Mobile phones are crucial to Visa’s Egypt strategy and their use in making payments is a pillar of Visa’s holistic financial strategy, according to Tariq El-Husseini, North and West Africa Visa General Manager.
El-Husseini said that the financial usage of mobile phones in Egypt has so far been limited to transferring funds from one person to another, rather than for purchases or trade.
Using mobile phones to make payments requires an infrastructure that is not currently present in Egypt, as consumers need to be convinced of the credibility of this new tool, El-Husseini said.
El-Husseini added e-commerce is currently characterised by mobile phone payments as a result of steady growth in Internet usage among Egyptians over the past three years.
He also said that mobile payment rates are modest even in the most advanced societies and developed markets. The field has greater opportunity for growth in Egypt due to its relatively young society that is more receptive to this type of technology than others, with 15% of mobile phone users in Egypt using smart phones.
According to El-Husseini, there is a disparity between the number of credit cards and the number of mobile phone users in Egypt. There are 12 million credit cards in Egypt, but approximately 33 million mobile phone customers do not use any method of electronic payment. An opportunity exists to convince these people to use their smart phones for electronic payment processes.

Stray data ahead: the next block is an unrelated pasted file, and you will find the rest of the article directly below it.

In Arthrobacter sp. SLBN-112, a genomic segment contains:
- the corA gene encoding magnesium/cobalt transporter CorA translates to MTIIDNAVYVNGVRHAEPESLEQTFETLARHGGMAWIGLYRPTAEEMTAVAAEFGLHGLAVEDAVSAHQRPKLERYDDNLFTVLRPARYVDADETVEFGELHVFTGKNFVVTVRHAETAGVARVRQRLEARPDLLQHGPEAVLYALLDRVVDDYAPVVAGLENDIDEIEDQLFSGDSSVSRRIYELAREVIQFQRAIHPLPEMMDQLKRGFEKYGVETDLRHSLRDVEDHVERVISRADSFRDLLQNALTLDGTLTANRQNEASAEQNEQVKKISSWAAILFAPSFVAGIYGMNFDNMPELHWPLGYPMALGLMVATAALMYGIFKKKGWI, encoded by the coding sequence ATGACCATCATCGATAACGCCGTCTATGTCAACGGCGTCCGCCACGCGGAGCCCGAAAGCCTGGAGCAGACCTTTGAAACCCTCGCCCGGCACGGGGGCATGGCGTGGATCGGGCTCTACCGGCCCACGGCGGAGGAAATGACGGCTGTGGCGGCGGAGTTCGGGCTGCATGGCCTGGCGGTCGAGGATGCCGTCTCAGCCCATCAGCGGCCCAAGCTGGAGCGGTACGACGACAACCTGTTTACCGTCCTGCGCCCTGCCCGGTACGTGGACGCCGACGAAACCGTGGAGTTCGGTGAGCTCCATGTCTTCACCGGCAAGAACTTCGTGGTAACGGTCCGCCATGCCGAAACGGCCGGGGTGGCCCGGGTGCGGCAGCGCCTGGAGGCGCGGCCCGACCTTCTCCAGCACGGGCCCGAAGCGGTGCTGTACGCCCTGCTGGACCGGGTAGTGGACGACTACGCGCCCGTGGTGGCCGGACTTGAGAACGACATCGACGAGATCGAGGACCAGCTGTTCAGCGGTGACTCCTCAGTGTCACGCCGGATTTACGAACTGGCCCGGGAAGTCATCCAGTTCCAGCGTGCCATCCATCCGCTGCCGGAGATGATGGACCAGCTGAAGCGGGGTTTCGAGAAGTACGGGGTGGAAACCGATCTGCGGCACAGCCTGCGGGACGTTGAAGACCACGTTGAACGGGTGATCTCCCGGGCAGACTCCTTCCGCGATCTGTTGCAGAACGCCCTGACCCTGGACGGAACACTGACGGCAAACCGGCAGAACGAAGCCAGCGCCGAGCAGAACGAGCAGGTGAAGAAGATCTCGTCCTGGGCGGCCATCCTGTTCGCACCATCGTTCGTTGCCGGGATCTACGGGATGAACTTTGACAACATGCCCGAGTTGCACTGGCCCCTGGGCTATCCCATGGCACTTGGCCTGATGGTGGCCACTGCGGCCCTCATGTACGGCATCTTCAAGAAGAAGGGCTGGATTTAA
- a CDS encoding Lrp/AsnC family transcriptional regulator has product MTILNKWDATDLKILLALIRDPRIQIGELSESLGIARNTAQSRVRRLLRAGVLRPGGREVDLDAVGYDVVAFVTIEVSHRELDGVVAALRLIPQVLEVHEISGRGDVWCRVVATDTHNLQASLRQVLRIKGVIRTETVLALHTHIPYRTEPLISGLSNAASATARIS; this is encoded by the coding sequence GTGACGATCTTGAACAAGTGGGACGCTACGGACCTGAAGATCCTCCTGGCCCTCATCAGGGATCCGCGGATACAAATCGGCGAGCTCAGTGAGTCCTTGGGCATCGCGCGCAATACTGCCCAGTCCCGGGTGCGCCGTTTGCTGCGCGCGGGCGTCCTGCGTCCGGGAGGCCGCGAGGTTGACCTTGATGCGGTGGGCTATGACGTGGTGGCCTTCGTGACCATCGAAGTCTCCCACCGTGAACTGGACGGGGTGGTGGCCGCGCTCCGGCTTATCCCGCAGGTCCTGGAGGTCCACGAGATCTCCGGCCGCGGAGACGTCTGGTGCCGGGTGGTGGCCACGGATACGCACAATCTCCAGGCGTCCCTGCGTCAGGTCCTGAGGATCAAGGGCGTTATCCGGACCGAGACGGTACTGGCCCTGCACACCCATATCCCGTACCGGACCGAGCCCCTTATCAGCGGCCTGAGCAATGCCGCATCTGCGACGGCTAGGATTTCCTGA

He said that a smart phone customer will be better prepared to complete a transaction with his mobile phone if he already has a payment account.
El-Husseini also said that credit cards can be compared by two methods. The first is by choosing the best card, which is done by evaluating the product provided by the bank in terms of grace periods and interest. The second method measures cards in terms of payment development. This measurement takes into account how many people abandon cash and use cards for their transactions.
El-Husseini said that the size of the electronic payment market is modest when compared to its importance and volume. Rising personal spending, which already amounts to 20% of spending on personal needs, and inflation, are important factors in an increase.